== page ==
Stone Age petroglyphs found in Washington State depict symbols of Venus?

By Carl de Borhegyi

A few years ago I found this photograph and drawing of some stone age petroglyphs that were found on the Pacific side of Hartstene Island off the coast of Washington State. To my knowledge I am the first to note the similarity of these symbols with those found in Mexico and in Central America and on Easter Island.
I have found an abundance of archaeological evidence supporting the proposition that Mesoamerica, the high cultures of South America, and Easter Island shared, along with many other New World cultures, elements of a Pan American belief system so ancient that many of the ideas may have come from Asia to the New World with the first human settlers. I believe the key to this entire belief system lies, as proposed the late ethno-mycologist by R. Gordon Wasson, in early man’s discovery of the mind-altering effects of various hallucinatory substances. The accidental ingestion of these hallucinogenic substances could very well have provided the spark that lifted the mind and imagination of these early humans above and beyond the mundane level of daily existence to contemplation of another reality.

My studies have also led me conclude that all variants of the Toltec/Aztec gods Quetzalcoatl and Tlaloc, and their Classic Maya counterparts, Kukulcan, K´awil and Chac, though they may have different names and be associated with somewhat different attributes in different culture areas, are linked to the planet Venus through divine rulership, lineage and descent. In Mesoamerica they are also linked with warfare. Maya inscriptions tell us that the movement of the planet Venus and its position in the sky was a determining factor for waging a special kind of warfare known as Tlaloc warfare or Venus “Star Wars.” These wars, waged against neighboring city-states for the express purpose of taking captives for sacrifice to the gods, thus constituted a form of divinely-sanctioned “holy” war.

For more on the Mushroom-Venus cult visit mushroomstone.com
(Photo and drawing above are from the GALLERY OF NORTHWEST PETROGLYPHS: SHAMANIC ART OF THE PACIFIC NORTHWEST: © 2010 Daniel Leen

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About deborhegyi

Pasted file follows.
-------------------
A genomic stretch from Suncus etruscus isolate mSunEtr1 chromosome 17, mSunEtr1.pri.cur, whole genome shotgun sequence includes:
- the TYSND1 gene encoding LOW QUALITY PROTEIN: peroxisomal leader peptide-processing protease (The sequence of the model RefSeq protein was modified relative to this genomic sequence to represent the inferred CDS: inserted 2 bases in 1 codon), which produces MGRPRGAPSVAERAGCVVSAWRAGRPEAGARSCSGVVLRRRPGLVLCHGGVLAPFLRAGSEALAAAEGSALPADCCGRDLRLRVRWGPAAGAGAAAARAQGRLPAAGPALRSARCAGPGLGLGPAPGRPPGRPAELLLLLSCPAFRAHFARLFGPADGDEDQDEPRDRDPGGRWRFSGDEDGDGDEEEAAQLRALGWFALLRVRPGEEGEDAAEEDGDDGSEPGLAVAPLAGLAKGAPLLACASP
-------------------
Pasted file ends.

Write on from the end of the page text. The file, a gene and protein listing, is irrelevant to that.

My research was inspired by a theory first proposed by my father, the late Maya archaeologist Dr. Stephan F. de Borhegyi, that hallucinogenic mushroom rituals were a central aspect of Maya religion. He based this theory on his identification of a mushroom stone cult that came into existence in the Guatemala Highlands and Pacific coastal area around 1000 B.C. along with a trophy head cult associated with human sacrifice and the Mesoamerican ballgame. My study, which is exclusively my own work, presents visual evidence that both the hallucinogenic Amanita muscaria mushroom and the Psilocybin mushroom were worshiped and venerated as gods in ancient Mesoamerica. These sacred mushrooms were so cleverly encoded in the religious art of the New World, "Hidden in Plain Sight" that prior to this study they virtually escaped detection. This online research study, "BREAKING THE MUSHROOM CODE" is an enormous document containing over 300 images, is presented in five parts at this time (the Home Page, Soma in the Americas, Part I and Part II, and 2012 Alert ). In the course of my study have found an abundance of archaeological evidence supporting the proposition that Mesoamerica, the high cultures of South America, and Easter Island shared, along with many other New World cultures, elements of a Pan American belief system so ancient that many of the ideas may have come from Asia to the New World with the first human settlers. I believe the key to this entire belief system lies, as proposed by R. Gordon Wasson, in early man's discovery of the mind-altering effects of various hallucinatory substances. The accidental ingestion of these hallucinogenic substances could very well have provided the spark that lifted the mind and imagination of these early humans above and beyond the mundane level of daily existence to contemplation of another reality. In summary, the encoded mushroom imagery occurred with such frequency and in such indisputably religious context that there can be no doubt as to their importance in the development and practice of indigenous religion.

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